New York Estates Often Involve Issues Concerning Condominium and Cooperative Apartments

In New York it is very common that a person will own a cooperative or condominium apartment. The rights to the apartment may be part of a decedent’s administration estate where the decedent was the sole owner of the unit. In cases where the unit is held jointly, the ownership interest would pass automatically to the joint owner.

When a cooperative or condominium unit becomes a part of the estate, the Executor or Administrator is responsible for maintaining and disposing of the unit. Thus, monthly common charges and maintenance must be paid. Additionally, the unit may be subject to other issues. For example, the actor Philip Seymour Hoffman recently died in February 2014. At the time of his death the actor owned a condominium unit in the West Village. As reported at in an article by Barbara Ross on June 5, 2014, another unit owner sued the late actor’s estate alleging that a flood from the actor’s apartment caused extensive damage to their unit.

As New York Estate Lawyers know, such lawsuits need to be defended by the estate fiduciary and any recovery by a plaintiff would have an adverse financial impact on the estate and the beneficiaries’ interests.

Another area of concern for estate executors and administrators relates to the disposition of the unit. Very often a cooperative or condominium apartment is sold by the estate. In the case of a co-op, the approval of the Board of Directors to any transfer of the apartment is typically required.

Board approval of a transfer may be difficult to obtain at times, particularly when a person’s Last Will provides that a cooperative apartment is to be given to a specifically named beneficiary. Notwithstanding the terms of the Will, the transfer must be approved and allowed by the Board. While a cooperative proprietary lease may allow transfers to close relatives such as a spouse and children without the typical Board restrictions, giving such apartment to a third party such as a friend may not be approved by the Board. A cooperative Board has great discretion in determining whether the proposed new owner is acceptable, particularly where the proposed new owner is not financially responsible.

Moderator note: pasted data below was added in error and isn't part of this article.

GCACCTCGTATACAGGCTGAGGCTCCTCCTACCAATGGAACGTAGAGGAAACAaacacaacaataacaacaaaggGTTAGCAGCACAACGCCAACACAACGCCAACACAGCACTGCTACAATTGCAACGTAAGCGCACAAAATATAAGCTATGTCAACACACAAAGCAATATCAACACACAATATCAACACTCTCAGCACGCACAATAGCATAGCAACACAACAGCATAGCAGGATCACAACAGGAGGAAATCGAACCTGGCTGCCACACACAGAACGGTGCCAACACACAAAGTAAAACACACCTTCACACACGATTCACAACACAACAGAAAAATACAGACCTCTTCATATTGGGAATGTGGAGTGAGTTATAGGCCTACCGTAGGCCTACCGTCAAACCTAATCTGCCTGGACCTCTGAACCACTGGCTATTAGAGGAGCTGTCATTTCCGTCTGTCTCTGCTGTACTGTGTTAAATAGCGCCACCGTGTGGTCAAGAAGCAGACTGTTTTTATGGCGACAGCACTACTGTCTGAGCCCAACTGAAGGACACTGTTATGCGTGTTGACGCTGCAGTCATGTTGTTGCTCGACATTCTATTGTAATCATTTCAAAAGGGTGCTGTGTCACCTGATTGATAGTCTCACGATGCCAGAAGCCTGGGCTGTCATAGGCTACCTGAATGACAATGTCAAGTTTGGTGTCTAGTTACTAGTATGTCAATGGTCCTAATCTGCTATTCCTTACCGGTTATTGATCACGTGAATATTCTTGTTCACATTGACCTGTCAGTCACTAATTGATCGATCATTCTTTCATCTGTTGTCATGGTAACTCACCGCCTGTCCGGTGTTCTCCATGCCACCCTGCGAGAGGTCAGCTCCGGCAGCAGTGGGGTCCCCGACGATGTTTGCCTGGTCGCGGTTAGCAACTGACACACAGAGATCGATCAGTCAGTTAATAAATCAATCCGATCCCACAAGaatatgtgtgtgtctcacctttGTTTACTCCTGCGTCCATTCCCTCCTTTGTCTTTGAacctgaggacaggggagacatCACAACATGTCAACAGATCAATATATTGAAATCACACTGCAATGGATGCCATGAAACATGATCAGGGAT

When preparing an estate plan or administering an estate it is important to consider the ultimate disposition of assets such as cooperative and condominium units. Thought should be given to whether the unit is to be sold or specifically transferred to a particular person. If a specific bequest is to be made, an analysis should be made regarding the likelihood that the intended beneficiary will be successful in obtaining all the required approvals to become the owner of the unit.

As a Real Estate and Estate lawyer, I have handled the estate settlement of co-op and condos for many clients. Since the issues regarding these transactions can get complicated, the advice and direction of experienced legal counsel is essential.

New York City estate lawyer, Jules Martin Haas has helped many clients over the past 30 years throughout Brooklyn and New York Counties resolve issues relating to estate planning, administration and settlement in New York Probate and Administration proceedings. If you or someone you know has any questions regarding these matters, please contact me at (212) 355-2575 for an initial consultation.

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